Rich Homie Quan: Rich as in Spirit, Part Two

In this second installment, Rich Homie Quan discusses his writing process (and his love of James Patterson).
Rich Homie Quan

I think getting in trouble got my mind right, because those 15 months I was locked up, I had no money. I had nothing. I think that’s when my spirit got more full again, more rich again, because everything was taken from me—I had nothing but my spirit, nothing but my faith, nothing but my soul, and nothing but myself. When you hear richness in spirit, the first thing you think about is a dollar. I’m taking that element out your mind. It has nothing to do with the money. It’s just that presence you bring. It’s a confidence that can’t be defined, because it’s like spirit, soul, and confidence all in one. I got so full of myself—I learned all my flaws. I worked on them, and had to face that man in the mirror. Once I was able to face myself and accept my flaws, I knew, can’t nobody tell me nothing about me that I can’t say about myself.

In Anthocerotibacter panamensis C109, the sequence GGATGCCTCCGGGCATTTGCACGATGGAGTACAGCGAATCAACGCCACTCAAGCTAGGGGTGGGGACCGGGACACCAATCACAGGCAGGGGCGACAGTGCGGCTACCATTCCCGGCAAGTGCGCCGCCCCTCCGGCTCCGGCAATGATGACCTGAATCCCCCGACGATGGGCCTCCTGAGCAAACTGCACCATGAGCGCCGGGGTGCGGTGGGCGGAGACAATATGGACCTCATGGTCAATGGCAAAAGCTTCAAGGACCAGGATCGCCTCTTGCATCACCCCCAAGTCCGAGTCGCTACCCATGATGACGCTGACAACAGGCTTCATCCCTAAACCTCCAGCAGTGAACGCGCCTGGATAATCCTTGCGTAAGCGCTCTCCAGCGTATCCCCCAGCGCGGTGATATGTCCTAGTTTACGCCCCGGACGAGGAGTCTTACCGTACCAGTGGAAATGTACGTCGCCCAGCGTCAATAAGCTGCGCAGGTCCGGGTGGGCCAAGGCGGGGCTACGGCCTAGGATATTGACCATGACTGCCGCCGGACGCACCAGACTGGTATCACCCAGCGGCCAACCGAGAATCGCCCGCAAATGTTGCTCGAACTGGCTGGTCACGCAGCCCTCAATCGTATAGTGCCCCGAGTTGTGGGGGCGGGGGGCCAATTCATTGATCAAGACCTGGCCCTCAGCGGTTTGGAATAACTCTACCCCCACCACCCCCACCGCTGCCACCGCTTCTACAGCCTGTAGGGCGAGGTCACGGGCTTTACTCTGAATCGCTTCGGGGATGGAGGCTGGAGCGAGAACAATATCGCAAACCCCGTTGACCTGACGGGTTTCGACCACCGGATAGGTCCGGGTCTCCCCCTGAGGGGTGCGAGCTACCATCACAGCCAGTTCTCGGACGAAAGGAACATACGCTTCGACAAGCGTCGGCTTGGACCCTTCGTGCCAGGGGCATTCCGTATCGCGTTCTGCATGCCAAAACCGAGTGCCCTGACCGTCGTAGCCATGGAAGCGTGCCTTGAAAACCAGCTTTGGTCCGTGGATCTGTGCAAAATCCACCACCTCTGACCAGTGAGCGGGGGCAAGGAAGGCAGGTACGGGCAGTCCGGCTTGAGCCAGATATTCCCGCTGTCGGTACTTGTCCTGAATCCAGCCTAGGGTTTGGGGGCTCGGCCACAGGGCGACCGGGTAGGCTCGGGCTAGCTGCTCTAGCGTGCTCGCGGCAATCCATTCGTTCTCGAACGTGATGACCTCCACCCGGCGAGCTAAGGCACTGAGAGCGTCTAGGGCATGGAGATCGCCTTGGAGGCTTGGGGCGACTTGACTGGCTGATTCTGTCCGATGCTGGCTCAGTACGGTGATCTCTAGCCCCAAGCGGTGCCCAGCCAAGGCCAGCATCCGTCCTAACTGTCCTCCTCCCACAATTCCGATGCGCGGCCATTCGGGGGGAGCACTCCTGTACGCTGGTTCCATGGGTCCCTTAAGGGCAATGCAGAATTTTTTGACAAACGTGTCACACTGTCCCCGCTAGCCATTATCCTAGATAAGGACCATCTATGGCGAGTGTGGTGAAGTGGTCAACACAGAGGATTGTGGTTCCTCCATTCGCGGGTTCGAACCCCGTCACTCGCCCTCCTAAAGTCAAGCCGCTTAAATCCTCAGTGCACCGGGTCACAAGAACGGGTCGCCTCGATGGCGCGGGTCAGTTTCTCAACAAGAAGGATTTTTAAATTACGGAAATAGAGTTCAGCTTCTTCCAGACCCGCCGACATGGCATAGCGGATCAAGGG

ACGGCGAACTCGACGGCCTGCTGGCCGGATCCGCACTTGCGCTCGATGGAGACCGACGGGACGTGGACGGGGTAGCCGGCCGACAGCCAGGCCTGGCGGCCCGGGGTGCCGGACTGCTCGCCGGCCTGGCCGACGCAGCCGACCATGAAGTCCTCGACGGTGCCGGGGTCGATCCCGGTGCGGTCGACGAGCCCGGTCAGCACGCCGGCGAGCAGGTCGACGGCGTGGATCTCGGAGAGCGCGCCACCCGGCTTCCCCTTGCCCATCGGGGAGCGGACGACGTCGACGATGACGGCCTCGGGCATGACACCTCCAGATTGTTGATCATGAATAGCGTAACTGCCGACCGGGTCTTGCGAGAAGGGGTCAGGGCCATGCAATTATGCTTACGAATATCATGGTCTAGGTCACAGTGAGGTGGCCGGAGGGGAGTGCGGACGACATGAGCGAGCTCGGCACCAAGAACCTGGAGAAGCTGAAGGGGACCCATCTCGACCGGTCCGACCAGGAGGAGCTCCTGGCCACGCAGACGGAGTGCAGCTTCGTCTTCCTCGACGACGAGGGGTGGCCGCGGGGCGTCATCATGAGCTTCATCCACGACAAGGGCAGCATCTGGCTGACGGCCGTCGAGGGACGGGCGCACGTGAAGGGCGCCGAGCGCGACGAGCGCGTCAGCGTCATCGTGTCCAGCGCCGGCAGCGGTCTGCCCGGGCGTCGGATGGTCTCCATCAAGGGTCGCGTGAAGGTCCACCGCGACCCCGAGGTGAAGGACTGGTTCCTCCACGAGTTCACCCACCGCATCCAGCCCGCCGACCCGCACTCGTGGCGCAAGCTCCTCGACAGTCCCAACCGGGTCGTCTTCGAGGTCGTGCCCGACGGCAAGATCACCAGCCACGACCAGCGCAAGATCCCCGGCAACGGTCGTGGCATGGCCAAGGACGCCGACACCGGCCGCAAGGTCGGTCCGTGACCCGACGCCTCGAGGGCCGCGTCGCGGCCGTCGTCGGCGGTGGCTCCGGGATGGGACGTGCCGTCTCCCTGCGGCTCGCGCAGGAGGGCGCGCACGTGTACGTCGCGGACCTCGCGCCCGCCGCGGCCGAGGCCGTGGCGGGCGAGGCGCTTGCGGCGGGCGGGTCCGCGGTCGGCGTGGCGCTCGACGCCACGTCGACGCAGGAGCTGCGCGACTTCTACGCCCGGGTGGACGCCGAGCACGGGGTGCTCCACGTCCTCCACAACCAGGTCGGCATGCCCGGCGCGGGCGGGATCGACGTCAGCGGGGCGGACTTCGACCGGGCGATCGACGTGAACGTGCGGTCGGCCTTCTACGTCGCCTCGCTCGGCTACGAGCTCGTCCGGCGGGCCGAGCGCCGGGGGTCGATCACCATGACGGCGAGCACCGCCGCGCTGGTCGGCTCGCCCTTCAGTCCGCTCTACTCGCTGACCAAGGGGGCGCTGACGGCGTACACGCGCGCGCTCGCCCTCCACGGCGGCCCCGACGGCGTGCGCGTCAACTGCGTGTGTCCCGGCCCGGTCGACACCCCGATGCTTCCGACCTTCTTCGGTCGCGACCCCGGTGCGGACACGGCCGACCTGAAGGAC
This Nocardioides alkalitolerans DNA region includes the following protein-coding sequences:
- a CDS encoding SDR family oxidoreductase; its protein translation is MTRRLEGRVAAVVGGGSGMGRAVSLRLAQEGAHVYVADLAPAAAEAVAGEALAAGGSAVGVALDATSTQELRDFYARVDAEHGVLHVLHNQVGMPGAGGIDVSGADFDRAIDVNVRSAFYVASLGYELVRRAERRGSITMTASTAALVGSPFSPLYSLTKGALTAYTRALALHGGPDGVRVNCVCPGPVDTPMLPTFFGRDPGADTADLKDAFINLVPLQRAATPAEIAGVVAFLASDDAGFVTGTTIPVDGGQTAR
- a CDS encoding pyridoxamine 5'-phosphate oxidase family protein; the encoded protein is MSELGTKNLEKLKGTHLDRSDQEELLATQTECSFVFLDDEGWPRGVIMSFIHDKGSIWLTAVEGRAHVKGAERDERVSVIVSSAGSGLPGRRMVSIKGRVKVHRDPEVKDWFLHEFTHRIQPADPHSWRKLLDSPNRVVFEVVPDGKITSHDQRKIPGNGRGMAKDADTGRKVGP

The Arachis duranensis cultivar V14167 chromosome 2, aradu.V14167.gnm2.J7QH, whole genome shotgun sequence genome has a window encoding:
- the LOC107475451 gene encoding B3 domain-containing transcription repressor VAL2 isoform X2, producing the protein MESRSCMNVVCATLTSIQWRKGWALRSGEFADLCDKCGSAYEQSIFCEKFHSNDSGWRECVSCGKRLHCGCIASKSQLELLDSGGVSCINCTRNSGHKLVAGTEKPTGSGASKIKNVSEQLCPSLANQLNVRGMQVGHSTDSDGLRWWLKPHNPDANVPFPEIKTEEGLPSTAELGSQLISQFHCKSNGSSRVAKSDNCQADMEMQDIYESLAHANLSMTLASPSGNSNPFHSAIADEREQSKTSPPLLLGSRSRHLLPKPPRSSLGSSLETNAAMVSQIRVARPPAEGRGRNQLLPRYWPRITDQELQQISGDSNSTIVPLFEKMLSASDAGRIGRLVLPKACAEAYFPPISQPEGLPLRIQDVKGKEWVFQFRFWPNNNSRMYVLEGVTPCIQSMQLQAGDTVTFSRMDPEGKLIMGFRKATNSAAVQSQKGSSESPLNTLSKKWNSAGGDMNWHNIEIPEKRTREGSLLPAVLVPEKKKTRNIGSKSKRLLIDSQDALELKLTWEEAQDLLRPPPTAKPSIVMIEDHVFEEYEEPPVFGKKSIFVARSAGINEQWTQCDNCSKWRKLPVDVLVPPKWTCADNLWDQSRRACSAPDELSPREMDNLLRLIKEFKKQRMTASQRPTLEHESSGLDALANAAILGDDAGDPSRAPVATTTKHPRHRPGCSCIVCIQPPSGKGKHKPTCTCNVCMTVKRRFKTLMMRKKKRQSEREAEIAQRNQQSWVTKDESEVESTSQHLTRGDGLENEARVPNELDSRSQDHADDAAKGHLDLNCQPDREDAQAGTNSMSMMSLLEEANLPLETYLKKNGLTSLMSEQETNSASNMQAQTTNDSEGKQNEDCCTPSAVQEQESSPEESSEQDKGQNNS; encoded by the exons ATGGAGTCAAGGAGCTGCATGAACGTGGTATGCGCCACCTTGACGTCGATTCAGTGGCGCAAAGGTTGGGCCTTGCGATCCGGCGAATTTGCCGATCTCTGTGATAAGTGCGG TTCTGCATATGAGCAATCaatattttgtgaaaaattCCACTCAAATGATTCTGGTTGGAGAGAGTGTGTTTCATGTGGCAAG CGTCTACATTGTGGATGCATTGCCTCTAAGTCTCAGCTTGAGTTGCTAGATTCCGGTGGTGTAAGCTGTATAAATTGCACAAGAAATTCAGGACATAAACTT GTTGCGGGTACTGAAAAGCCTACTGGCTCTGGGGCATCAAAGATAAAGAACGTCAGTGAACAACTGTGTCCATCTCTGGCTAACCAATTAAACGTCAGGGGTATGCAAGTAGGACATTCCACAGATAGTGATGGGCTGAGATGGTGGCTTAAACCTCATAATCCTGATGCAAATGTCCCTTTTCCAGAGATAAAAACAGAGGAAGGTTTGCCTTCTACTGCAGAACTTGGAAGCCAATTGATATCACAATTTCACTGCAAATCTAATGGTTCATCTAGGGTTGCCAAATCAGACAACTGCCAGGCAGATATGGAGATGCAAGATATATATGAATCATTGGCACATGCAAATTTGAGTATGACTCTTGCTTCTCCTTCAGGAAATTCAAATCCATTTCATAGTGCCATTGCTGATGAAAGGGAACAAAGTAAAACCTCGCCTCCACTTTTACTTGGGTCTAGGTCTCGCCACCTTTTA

Also at that time, I found a lot of stuff I didn’t know that existed, like my passion for reading, which definitely helps me in my career today. I knew how to read when I was younger, but I was just reading words; I would read the whole page and have to ask myself, What the fuck did I just read? I don’t remember nothing but words. I know what all these words mean, but when I put them together, I don’t feel anything. I didn’t understand the power of reading with an understanding. Then, what I did was I would start to read a paragraph and ask myself, What did you get out of that paragraph? What can you tell me about that paragraph? It went from a paragraph to a page, from a page to a chapter, chapter to a book, and that’s what I mean—the understanding of reading. I had to get in tune, that’s all. Once I learned that, I started putting that in my music. I would read a lot of books, and would just read how the writers word their words. I would read how they would describe things in so many words, and I started using that to my ability.